FRANSEN: In office hours, deeper conversations are key
My first experience with office hours was a disaster. I got lost trying to find the offices on the fourth floor of Lalumiere, making me late for my scheduled meeting and turning me into a flustered mess as I tried to ask questions about an upcoming exam.
As a freshman, I got scared off for a while, but I eventually got through all the mix-ups. Now when I go to meet with instructors during office hours, it’s a lot easier and more beneficial.
I’ve come to realize that meeting with professors to discuss class assignments, finals or just life in general helps me to answer burning questions while maintaining meaningful conversations with professors. Instructors are required to offer office hours, and they want you to use them. Every time I attend office hours, 30 minutes seems like 10 minutes because of how welcome the professor made me feel.
Office hours are meant for speaking candidly with professors who may only know students based on their distinct sneezes or the seats they sit in during class. Connecting with instructors outside the classroom makes them aware of you as a person, not just a presence. It also lets them know you are interested in your academic success.
While it is helpful to talk to professors about class, I think I get the most out of the conversations I have that are unrelated to coursework. I’ve discussed racial problems within the world of academia, and in one particularly interesting exchange with two history professors, we discussed a news story about a Packers fan being tasered in the buttocks three times after losing a bet with her husband, a Bears fan.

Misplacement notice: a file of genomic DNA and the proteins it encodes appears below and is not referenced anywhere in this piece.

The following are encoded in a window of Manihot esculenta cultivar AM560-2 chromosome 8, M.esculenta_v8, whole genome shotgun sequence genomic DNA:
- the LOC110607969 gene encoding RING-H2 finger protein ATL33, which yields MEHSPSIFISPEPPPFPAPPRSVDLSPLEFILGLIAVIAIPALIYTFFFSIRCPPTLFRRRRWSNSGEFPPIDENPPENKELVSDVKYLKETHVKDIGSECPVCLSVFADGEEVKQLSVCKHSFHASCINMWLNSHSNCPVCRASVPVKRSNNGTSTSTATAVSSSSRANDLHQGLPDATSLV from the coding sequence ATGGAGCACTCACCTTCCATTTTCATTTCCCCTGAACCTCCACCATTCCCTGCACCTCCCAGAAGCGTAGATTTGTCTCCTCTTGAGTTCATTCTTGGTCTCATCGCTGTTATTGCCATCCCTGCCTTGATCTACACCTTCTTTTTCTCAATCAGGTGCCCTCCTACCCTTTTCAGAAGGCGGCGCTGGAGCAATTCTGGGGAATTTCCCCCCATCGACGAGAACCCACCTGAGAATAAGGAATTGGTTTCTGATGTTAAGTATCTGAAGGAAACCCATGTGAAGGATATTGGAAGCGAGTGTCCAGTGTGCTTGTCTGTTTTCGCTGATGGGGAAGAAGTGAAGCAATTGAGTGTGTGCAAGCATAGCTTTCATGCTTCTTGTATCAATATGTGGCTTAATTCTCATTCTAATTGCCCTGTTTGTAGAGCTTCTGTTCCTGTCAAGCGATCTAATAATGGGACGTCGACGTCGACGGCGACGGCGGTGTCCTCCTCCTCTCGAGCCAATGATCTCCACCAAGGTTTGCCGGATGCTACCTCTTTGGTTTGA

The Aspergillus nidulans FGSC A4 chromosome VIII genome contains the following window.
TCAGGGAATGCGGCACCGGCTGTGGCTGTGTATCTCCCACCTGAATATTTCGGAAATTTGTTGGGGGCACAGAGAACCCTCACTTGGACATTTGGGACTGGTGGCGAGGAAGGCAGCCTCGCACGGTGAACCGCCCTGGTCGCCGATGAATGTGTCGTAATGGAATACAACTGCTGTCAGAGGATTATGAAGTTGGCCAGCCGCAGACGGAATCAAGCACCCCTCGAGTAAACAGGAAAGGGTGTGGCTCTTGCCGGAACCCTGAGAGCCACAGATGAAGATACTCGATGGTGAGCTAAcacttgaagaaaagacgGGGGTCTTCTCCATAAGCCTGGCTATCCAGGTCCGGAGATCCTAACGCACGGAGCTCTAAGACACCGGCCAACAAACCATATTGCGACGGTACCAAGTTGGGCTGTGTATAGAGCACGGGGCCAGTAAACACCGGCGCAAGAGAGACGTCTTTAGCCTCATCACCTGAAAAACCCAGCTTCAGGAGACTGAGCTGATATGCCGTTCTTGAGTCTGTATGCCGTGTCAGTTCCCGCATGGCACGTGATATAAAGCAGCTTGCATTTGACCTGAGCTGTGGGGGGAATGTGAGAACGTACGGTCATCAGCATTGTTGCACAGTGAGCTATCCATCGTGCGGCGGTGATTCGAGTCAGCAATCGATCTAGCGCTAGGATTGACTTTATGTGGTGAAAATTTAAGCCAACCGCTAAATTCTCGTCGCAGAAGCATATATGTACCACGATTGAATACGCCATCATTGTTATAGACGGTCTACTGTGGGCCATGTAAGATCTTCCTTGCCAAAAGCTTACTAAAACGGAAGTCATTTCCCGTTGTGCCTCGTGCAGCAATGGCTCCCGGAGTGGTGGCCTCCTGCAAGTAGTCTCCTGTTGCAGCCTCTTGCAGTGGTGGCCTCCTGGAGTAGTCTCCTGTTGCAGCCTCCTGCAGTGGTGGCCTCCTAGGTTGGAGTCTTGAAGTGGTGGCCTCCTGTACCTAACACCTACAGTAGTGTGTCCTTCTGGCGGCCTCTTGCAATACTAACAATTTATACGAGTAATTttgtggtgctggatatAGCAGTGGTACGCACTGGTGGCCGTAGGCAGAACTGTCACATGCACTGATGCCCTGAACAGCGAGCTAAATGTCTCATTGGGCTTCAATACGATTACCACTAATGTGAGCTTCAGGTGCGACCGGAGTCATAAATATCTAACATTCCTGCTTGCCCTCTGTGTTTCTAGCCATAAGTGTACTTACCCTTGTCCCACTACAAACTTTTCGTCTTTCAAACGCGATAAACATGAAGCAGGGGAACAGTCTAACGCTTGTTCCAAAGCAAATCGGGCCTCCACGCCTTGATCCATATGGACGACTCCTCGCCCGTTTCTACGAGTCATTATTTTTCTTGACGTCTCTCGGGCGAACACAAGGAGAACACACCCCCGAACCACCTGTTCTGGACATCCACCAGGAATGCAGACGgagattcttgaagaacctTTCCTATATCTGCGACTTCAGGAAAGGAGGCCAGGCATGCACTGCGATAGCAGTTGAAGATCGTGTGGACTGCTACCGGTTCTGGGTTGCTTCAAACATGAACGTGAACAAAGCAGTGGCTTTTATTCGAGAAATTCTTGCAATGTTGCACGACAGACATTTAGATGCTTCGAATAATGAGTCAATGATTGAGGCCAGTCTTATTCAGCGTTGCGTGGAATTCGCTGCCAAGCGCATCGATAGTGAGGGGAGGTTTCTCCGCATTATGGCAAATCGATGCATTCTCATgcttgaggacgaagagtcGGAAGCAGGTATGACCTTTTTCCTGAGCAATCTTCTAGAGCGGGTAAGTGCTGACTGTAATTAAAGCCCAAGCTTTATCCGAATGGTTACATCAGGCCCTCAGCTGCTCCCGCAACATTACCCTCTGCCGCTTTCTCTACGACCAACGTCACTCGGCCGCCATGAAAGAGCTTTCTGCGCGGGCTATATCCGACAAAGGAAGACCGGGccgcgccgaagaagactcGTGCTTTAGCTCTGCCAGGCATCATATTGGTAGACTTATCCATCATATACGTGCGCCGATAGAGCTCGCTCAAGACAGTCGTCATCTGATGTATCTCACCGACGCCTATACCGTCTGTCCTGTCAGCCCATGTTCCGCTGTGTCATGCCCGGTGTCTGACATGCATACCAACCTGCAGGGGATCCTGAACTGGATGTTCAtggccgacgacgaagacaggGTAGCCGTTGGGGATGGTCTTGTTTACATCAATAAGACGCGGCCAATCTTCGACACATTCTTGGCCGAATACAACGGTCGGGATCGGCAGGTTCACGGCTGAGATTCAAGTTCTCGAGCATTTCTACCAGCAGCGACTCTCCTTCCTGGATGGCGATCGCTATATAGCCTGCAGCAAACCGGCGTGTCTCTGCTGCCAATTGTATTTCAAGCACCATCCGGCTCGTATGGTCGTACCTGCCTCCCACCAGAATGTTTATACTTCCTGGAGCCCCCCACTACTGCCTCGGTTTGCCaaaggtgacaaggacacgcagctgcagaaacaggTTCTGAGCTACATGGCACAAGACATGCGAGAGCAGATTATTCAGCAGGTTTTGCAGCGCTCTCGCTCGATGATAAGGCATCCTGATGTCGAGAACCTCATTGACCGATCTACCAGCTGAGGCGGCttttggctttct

These conversations made me more comfortable with professors, to the point where I started to see them less as dominant authority figures and more as academic mentors. I have some professors I no longer have classes with who I will still chat with about my plans after graduation or other coursework.
I think it is important for students to speak with professors – after all, they do most of the talking during the week. Meeting outside the general classroom setting allows students to benefit from open dialogue, as well as information about their status in the class.
There is only so much that D2L and CheckMarq can tell you about your grade. Meeting with instructors gives you a better impression of your progress in the course. Some professors don’t even post grades online except after midterms and finals, so speaking with them face-to-face may be the only way to find out your grade.
Professors may hold doctorates and other prestigious awards, but they are much more than just an information resource in class. Office hours set the stage for student-faculty dialogue, which makes everyone more interconnected.
The student-teacher relationship stands to benefit greatly from the use of office hours, and students should take the initiative to start the discourse with those who are successful within their fields and eager to interact with students. It’s worth getting over that first awkward experience – trust me on that.